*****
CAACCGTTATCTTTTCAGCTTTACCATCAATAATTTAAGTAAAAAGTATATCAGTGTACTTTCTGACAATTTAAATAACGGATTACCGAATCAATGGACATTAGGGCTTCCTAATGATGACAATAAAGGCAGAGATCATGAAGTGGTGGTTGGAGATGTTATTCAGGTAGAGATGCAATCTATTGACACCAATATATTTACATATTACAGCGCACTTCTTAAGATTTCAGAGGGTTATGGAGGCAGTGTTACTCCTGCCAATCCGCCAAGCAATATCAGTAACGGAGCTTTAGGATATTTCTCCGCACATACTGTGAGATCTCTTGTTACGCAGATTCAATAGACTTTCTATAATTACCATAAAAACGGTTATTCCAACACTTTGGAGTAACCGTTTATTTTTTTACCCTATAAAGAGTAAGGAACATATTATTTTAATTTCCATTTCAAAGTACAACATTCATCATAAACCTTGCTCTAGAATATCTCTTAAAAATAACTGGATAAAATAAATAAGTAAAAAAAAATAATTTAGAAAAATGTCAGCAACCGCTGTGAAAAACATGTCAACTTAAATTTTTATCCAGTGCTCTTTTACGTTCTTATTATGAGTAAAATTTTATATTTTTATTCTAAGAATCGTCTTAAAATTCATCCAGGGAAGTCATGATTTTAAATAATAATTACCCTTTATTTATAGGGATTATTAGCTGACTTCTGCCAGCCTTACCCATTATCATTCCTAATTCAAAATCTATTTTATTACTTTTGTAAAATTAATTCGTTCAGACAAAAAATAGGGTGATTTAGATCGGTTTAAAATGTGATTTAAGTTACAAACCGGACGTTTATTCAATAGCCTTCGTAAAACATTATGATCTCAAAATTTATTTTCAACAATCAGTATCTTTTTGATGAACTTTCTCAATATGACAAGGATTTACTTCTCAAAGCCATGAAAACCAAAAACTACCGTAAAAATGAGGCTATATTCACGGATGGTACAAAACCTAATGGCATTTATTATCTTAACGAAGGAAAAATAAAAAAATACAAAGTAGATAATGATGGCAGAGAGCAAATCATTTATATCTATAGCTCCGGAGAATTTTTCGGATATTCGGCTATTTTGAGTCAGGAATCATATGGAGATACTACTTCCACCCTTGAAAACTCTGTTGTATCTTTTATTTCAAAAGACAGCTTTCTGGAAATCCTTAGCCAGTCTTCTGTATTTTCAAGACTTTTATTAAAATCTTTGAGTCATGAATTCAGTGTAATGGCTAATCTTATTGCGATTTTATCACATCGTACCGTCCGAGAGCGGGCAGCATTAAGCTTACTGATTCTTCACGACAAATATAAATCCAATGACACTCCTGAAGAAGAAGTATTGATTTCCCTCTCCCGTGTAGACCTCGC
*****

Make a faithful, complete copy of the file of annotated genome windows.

CAACCGTTATCTTTTCAGCTTTACCATCAATAATTTAAGTAAAAAGTATATCAGTGTACTTTCTGACAATTTAAATAACGGATTACCGAATCAATGGACATTAGGGCTTCCTAATGATGACAATAAAGGCAGAGATCATGAAGTGGTGGTTGGAGATGTTATTCAGGTAGAGATGCAATCTATTGACACCAATATATTTACATATTACAGCGCACTTCTTAAGATTTCAGAGGGTTATGGAGGCAGTGTTACTCCTGCCAATCCGCCAAGCAATATCAGTAACGGAGCTTTAGGATATTTCTCCGCACATACTGTGAGATCTCTTGTTACGCAGATTCAATAGACTTTCTATAATTACCATAAAAACGGTTATTCCAACACTTTGGAGTAACCGTTTATTTTTTTACCCTATAAAGAGTAAGGAACATATTATTTTAATTTCCATTTCAAAGTACAACATTCATCATAAACCTTGCTCTAGAATATCTCTTAAAAATAACTGGATAAAATAAATAAGTAAAAAAAAATAATTTAGAAAAATGTCAGCAACCGCTGTGAAAAACATGTCAACTTAAATTTTTATCCAGTGCTCTTTTACGTTCTTATTATGAGTAAAATTTTATATTTTTATTCTAAGAATCGTCTTAAAATTCATCCAGGGAAGTCATGATTTTAAATAATAATTACCCTTTATTTATAGGGATTATTAGCTGACTTCTGCCAGCCTTACCCATTATCATTCCTAATTCAAAATCTATTTTATTACTTTTGTAAAATTAATTCGTTCAGACAAAAAATAGGGTGATTTAGATCGGTTTAAAATGTGATTTAAGTTACAAACCGGACGTTTATTCAATAGCCTTCGTAAAACATTATGATCTCAAAATTTATTTTCAACAATCAGTATCTTTTTGATGAACTTTCTCAATATGACAAGGATTTACTTCTCAAAGCCATGAAAACCAAAAACTACCGTAAAAATGAGGCTATATTCACGGATGGTACAAAACCTAATGGCATTTATTATCTTAACGAAGGAAAAATAAAAAAATACAAAGTAGATAATGATGGCAGAGAGCAAATCATTTATATCTATAGCTCCGGAGAATTTTTCGGATATTCGGCTATTTTGAGTCAGGAATCATATGGAGATACTACTTCCACCCTTGAAAACTCTGTTGTATCTTTTATTTCAAAAGACAGCTTTCTGGAAATCCTTAGCCAGTCTTCTGTATTTTCAAGACTTTTATTAAAATCTTTGAGTCATGAATTCAGTGTAATGGCTAATCTTATTGCGATTTTATCACATCGTACCGTCCGAGAGCGGGCAGCATTAAGCTTACTGATTCTTCACGACAAATATAAATCCAATGACACTCCTGAAGAAGAAGTATTGATTTCCCTCTCCCGTGTAGACCTCGC